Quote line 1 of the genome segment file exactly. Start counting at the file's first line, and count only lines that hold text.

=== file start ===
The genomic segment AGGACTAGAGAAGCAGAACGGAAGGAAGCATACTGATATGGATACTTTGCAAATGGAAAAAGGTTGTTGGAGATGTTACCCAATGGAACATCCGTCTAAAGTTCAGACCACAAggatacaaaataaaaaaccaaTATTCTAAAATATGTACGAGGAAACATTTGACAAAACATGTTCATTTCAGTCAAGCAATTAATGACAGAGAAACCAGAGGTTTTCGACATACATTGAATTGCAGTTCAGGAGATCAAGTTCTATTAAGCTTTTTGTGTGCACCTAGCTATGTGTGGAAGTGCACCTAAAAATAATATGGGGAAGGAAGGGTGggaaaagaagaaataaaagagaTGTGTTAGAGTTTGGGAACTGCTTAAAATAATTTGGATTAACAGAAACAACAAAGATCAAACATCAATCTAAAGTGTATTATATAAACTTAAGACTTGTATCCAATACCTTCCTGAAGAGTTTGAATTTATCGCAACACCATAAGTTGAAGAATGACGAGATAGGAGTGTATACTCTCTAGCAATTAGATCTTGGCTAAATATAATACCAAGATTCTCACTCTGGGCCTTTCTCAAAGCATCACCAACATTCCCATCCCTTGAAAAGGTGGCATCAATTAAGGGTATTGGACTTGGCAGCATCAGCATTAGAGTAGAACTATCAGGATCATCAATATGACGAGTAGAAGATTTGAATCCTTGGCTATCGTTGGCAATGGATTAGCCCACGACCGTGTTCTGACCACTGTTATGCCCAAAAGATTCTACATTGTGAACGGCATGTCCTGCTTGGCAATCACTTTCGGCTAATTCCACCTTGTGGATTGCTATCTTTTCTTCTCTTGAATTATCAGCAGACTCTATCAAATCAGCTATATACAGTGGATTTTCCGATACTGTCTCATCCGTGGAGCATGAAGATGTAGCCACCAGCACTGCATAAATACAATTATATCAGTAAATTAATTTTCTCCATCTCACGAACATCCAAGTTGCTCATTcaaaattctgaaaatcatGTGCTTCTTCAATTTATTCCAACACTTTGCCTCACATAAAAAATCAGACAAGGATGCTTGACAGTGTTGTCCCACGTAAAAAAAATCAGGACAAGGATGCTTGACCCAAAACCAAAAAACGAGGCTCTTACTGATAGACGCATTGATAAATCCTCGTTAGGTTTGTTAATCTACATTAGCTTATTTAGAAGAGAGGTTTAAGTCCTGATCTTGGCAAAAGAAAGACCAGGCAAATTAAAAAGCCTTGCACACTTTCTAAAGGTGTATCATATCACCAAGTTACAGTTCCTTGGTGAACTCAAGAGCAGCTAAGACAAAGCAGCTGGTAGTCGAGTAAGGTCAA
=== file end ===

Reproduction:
The genomic segment AGGACTAGAGAAGCAGAACGGAAGGAAGCATACTGATATGGATACTTTGCAAATGGAAAAAGGTTGTTGGAGATGTTACCCAATGGAACATCCGTCTAAAGTTCAGACCACAAggatacaaaataaaaaaccaaTATTCTAAAATATGTACGAGGAAACATTTGACAAAACATGTTCATTTCAGTCAAGCAATTAATGACAGAGAAACCAGAGGTTTTCGACATACATTGAATTGCAGTTCAGGAGATCAAGTTCTATTAAGCTTTTTGTGTGCACCTAGCTATGTGTGGAAGTGCACCTAAAAATAATATGGGGAAGGAAGGGTGggaaaagaagaaataaaagagaTGTGTTAGAGTTTGGGAACTGCTTAAAATAATTTGGATTAACAGAAACAACAAAGATCAAACATCAATCTAAAGTGTATTATATAAACTTAAGACTTGTATCCAATACCTTCCTGAAGAGTTTGAATTTATCGCAACACCATAAGTTGAAGAATGACGAGATAGGAGTGTATACTCTCTAGCAATTAGATCTTGGCTAAATATAATACCAAGATTCTCACTCTGGGCCTTTCTCAAAGCATCACCAACATTCCCATCCCTTGAAAAGGTGGCATCAATTAAGGGTATTGGACTTGGCAGCATCAGCATTAGAGTAGAACTATCAGGATCATCAATATGACGAGTAGAAGATTTGAATCCTTGGCTATCGTTGGCAATGGATTAGCCCACGACCGTGTTCTGACCACTGTTATGCCCAAAAGATTCTACATTGTGAACGGCATGTCCTGCTTGGCAATCACTTTCGGCTAATTCCACCTTGTGGATTGCTATCTTTTCTTCTCTTGAATTATCAGCAGACTCTATCAAATCAGCTATATACAGTGGATTTTCCGATACTGTCTCATCCGTGGAGCATGAAGATGTAGCCACCAGCACTGCATAAATACAATTATATCAGTAAATTAATTTTCTCCATCTCACGAACATCCAAGTTGCTCATTcaaaattctgaaaatcatGTGCTTCTTCAATTTATTCCAACACTTTGCCTCACATAAAAAATCAGACAAGGATGCTTGACAGTGTTGTCCCACGTAAAAAAAATCAGGACAAGGATGCTTGACCCAAAACCAAAAAACGAGGCTCTTACTGATAGACGCATTGATAAATCCTCGTTAGGTTTGTTAATCTACATTAGCTTATTTAGAAGAGAGGTTTAAGTCCTGATCTTGGCAAAAGAAAGACCAGGCAAATTAAAAAGCCTTGCACACTTTCTAAAGGTGTATCATATCACCAAGTTACAGTTCCTTGGTGAACTCAAGAGCAGCTAAGACAAAGCAGCTGGTAGTCGAGTAAGGTCAA